Wherever disaster may strike, be it tornado, flooding or hurricane, the ASPCA's Field Investigations and Response Team is always ready to respond. Check out our responses to the Joplin tornado, Hurricane Katrina and other disasters.
On October 29, 2012, Hurricane Sandy hit New York City. Sandy, a Category 3 storm, impacted 24 states and caused widespread damage. The ASPCA sprung into action in the aftermath of the storm, rescuing displaced pets and providing around-the-clock care for animals.
Hurricane Irene was expected to be the worst storm to hit New York City in decades, so during the final days of August, ASPCA emergency responders worked around the clock to prepare our hometown for the worst.
In 2008, a team of ASPCA disaster response experts were deployed to Texas to assist with the aftermath of Hurricane Ike. In addition to deploying the disaster team, the ASPCA dispersed and pledged more than $75,000 in grant funding to organizations in both Texas and Louisiana following Hurricanes Ike and Gustav.
Even before Katrina hit, the ASPCA was among the first to arrive on the scene—and we remained for the long haul, aiding evacuation efforts and providing critical funding and expertise in the weeks and months that followed the storm.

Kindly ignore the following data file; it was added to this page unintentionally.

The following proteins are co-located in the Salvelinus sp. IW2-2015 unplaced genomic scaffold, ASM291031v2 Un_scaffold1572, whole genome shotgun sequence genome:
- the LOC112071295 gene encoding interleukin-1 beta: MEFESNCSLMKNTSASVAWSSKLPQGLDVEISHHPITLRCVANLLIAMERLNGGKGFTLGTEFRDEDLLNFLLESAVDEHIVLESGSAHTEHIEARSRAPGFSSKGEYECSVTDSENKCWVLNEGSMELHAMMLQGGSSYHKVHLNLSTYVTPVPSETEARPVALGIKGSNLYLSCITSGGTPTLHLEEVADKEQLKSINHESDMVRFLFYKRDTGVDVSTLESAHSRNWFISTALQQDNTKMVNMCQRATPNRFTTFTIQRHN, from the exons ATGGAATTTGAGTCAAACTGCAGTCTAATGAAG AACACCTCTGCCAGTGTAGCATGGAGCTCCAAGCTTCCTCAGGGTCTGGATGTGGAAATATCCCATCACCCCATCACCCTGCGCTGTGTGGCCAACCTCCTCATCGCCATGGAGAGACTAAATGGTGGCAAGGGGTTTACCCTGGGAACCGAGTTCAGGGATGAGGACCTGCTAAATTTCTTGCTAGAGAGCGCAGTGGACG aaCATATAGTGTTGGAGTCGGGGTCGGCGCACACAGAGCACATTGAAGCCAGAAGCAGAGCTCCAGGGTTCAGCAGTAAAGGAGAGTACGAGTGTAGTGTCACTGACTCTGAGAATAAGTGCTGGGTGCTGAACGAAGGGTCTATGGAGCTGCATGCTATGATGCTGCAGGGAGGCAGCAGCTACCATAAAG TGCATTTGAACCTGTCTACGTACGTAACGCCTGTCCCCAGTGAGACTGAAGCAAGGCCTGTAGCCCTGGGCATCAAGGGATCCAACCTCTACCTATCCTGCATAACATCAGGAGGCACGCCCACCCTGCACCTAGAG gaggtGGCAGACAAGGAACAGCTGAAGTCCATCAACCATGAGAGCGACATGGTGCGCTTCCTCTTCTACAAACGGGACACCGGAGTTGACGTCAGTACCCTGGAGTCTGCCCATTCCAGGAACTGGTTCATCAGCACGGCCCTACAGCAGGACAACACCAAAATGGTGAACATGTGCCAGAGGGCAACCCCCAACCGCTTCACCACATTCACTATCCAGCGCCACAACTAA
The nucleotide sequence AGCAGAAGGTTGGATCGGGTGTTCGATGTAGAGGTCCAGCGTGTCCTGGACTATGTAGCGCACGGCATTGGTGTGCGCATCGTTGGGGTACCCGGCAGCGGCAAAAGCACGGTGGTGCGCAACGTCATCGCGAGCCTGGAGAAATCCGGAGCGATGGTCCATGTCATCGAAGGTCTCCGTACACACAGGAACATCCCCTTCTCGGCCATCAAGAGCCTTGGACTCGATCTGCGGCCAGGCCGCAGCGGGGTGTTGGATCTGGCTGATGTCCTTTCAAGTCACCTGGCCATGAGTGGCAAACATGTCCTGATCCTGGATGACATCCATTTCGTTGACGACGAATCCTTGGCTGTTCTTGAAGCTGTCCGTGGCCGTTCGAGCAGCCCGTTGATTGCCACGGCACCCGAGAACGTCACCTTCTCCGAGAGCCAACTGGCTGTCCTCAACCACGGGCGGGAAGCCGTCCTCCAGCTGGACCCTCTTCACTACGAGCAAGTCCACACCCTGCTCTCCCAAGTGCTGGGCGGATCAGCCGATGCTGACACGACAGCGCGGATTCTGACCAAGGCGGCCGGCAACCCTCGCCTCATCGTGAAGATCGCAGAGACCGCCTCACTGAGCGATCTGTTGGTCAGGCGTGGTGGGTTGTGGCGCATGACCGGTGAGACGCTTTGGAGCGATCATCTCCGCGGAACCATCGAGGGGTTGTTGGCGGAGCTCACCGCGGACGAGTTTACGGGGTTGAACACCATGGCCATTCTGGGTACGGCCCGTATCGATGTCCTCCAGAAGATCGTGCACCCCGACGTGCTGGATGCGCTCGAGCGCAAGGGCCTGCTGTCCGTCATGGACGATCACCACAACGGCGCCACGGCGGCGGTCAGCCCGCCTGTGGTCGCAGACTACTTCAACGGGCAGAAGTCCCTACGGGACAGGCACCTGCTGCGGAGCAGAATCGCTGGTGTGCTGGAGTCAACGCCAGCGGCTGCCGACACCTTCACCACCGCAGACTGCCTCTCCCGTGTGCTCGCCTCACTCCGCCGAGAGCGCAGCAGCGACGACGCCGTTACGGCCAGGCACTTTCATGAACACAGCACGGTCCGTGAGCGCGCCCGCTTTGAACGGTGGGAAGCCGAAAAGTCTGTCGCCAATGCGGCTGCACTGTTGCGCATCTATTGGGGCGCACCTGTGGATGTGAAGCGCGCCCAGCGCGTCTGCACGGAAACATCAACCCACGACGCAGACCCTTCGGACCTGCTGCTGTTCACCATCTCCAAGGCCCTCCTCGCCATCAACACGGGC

In the aftermath of the 2011 EF5 tornado struck Joplin, Missouri, leaving 150 dead and destroyed many more homes and livelihoods. the ASPCA sprang into action to assist thousands of area pets and pet parents.
On June 24, 2011, the Souris River hit record levels near Minot, North Dakota, and 11,000 people were forced to evacuate their homes. ASPCA responders headed to North Dakota to help care for animals affected by the disaster.
From April 25 to April 28, 2011, the Midwest and South were devastated by the worst outbreak of tornadoes in U.S. history. From our temporary distribution center in Memphis, we supplied Alabama shelters with pet food, crates, carriers, large fans, litter boxes and more.
On January 29, the ASPCA's Jeff Eyre traveled to Haiti to assist with animal relief efforts. An estimated 5 million head of livestock, a large stray dog population as well as a number of companion animals and native wildlife were critically affected by the earthquake.